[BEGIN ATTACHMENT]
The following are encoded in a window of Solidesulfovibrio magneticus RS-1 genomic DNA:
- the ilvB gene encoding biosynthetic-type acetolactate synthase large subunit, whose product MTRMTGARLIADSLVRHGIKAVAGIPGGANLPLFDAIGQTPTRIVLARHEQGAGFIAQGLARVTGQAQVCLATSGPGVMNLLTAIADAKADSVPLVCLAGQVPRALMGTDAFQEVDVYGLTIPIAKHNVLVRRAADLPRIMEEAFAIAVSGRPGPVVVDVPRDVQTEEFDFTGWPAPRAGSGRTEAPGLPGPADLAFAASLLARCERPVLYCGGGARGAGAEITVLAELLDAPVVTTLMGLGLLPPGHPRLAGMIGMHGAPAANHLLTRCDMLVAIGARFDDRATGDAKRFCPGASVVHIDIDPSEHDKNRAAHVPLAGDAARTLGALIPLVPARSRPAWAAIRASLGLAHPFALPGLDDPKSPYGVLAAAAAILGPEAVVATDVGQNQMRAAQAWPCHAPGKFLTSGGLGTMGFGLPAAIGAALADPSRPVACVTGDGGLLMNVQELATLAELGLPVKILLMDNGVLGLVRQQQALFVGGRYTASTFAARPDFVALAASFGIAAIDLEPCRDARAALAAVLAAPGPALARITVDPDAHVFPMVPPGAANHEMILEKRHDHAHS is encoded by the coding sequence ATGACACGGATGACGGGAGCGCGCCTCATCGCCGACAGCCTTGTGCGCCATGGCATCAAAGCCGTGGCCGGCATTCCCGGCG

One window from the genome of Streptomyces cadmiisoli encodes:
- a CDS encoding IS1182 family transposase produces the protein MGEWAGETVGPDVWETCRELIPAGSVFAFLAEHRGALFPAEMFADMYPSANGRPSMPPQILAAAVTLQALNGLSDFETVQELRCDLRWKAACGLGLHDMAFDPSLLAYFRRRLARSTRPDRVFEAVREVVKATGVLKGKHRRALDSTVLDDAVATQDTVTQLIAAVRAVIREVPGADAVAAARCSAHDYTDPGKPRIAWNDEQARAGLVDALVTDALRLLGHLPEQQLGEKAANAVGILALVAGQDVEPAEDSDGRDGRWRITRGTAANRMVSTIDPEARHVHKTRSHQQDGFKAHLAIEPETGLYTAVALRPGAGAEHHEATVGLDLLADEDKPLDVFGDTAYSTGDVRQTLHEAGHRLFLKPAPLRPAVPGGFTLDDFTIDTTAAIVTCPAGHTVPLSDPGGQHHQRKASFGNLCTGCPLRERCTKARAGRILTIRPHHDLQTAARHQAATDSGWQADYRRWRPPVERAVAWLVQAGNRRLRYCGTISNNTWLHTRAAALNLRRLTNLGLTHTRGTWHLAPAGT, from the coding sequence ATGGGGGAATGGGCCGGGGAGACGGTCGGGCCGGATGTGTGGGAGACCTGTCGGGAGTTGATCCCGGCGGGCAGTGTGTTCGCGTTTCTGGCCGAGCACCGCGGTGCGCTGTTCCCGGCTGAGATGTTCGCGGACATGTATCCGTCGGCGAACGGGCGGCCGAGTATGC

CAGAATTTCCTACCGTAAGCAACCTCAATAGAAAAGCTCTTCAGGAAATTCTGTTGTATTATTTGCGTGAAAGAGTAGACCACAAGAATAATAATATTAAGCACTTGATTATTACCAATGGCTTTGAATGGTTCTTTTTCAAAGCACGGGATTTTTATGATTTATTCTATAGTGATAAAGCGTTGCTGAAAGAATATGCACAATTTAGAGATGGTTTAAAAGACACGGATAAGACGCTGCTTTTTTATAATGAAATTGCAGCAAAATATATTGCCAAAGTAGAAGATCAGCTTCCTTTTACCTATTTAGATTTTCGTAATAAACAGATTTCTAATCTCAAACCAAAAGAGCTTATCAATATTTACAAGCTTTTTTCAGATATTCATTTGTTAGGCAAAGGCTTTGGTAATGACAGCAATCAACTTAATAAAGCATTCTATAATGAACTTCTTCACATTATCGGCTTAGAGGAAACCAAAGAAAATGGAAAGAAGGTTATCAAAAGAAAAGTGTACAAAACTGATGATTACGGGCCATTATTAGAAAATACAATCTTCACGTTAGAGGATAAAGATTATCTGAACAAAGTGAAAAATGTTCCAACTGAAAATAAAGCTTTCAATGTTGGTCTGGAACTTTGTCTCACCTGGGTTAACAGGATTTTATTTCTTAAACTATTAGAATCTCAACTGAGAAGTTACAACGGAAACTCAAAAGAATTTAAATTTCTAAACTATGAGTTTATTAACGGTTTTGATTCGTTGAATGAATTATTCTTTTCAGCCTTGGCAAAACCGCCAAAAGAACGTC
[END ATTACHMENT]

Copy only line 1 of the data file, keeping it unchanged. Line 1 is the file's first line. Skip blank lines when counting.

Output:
The following are encoded in a window of Solidesulfovibrio magneticus RS-1 genomic DNA: